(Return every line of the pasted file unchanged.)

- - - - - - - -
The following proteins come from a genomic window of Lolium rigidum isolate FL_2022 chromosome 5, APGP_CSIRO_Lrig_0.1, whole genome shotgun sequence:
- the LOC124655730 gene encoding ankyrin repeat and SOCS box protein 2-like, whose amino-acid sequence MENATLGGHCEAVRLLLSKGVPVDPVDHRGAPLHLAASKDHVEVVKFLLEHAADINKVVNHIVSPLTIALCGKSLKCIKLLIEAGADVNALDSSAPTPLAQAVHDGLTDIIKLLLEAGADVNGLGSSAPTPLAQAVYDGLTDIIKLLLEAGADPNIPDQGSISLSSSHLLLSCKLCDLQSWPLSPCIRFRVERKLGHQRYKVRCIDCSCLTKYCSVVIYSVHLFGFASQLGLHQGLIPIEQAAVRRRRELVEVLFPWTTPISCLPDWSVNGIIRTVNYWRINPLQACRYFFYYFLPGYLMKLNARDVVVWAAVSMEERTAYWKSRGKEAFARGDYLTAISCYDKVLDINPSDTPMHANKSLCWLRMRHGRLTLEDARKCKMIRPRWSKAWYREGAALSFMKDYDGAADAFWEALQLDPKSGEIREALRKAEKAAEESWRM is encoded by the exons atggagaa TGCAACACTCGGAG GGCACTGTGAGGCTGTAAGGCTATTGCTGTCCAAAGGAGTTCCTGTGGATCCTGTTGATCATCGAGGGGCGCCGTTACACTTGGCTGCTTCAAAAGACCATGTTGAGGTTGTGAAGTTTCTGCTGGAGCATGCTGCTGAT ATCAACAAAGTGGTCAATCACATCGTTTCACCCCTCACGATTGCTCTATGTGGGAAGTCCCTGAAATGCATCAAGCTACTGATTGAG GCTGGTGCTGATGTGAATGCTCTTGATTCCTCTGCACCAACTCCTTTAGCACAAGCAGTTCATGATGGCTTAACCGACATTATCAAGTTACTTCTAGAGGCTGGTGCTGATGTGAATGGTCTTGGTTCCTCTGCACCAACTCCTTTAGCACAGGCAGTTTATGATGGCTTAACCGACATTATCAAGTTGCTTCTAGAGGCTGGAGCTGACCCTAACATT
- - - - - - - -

The following proteins come from a genomic window of Lolium rigidum isolate FL_2022 chromosome 5, APGP_CSIRO_Lrig_0.1, whole genome shotgun sequence:
- the LOC124655730 gene encoding ankyrin repeat and SOCS box protein 2-like, whose amino-acid sequence MENATLGGHCEAVRLLLSKGVPVDPVDHRGAPLHLAASKDHVEVVKFLLEHAADINKVVNHIVSPLTIALCGKSLKCIKLLIEAGADVNALDSSAPTPLAQAVHDGLTDIIKLLLEAGADVNGLGSSAPTPLAQAVYDGLTDIIKLLLEAGADPNIPDQGSISLSSSHLLLSCKLCDLQSWPLSPCIRFRVERKLGHQRYKVRCIDCSCLTKYCSVVIYSVHLFGFASQLGLHQGLIPIEQAAVRRRRELVEVLFPWTTPISCLPDWSVNGIIRTVNYWRINPLQACRYFFYYFLPGYLMKLNARDVVVWAAVSMEERTAYWKSRGKEAFARGDYLTAISCYDKVLDINPSDTPMHANKSLCWLRMRHGRLTLEDARKCKMIRPRWSKAWYREGAALSFMKDYDGAADAFWEALQLDPKSGEIREALRKAEKAAEESWRM is encoded by the exons atggagaa TGCAACACTCGGAG GGCACTGTGAGGCTGTAAGGCTATTGCTGTCCAAAGGAGTTCCTGTGGATCCTGTTGATCATCGAGGGGCGCCGTTACACTTGGCTGCTTCAAAAGACCATGTTGAGGTTGTGAAGTTTCTGCTGGAGCATGCTGCTGAT ATCAACAAAGTGGTCAATCACATCGTTTCACCCCTCACGATTGCTCTATGTGGGAAGTCCCTGAAATGCATCAAGCTACTGATTGAG GCTGGTGCTGATGTGAATGCTCTTGATTCCTCTGCACCAACTCCTTTAGCACAAGCAGTTCATGATGGCTTAACCGACATTATCAAGTTACTTCTAGAGGCTGGTGCTGATGTGAATGGTCTTGGTTCCTCTGCACCAACTCCTTTAGCACAGGCAGTTTATGATGGCTTAACCGACATTATCAAGTTGCTTCTAGAGGCTGGAGCTGACCCTAACATT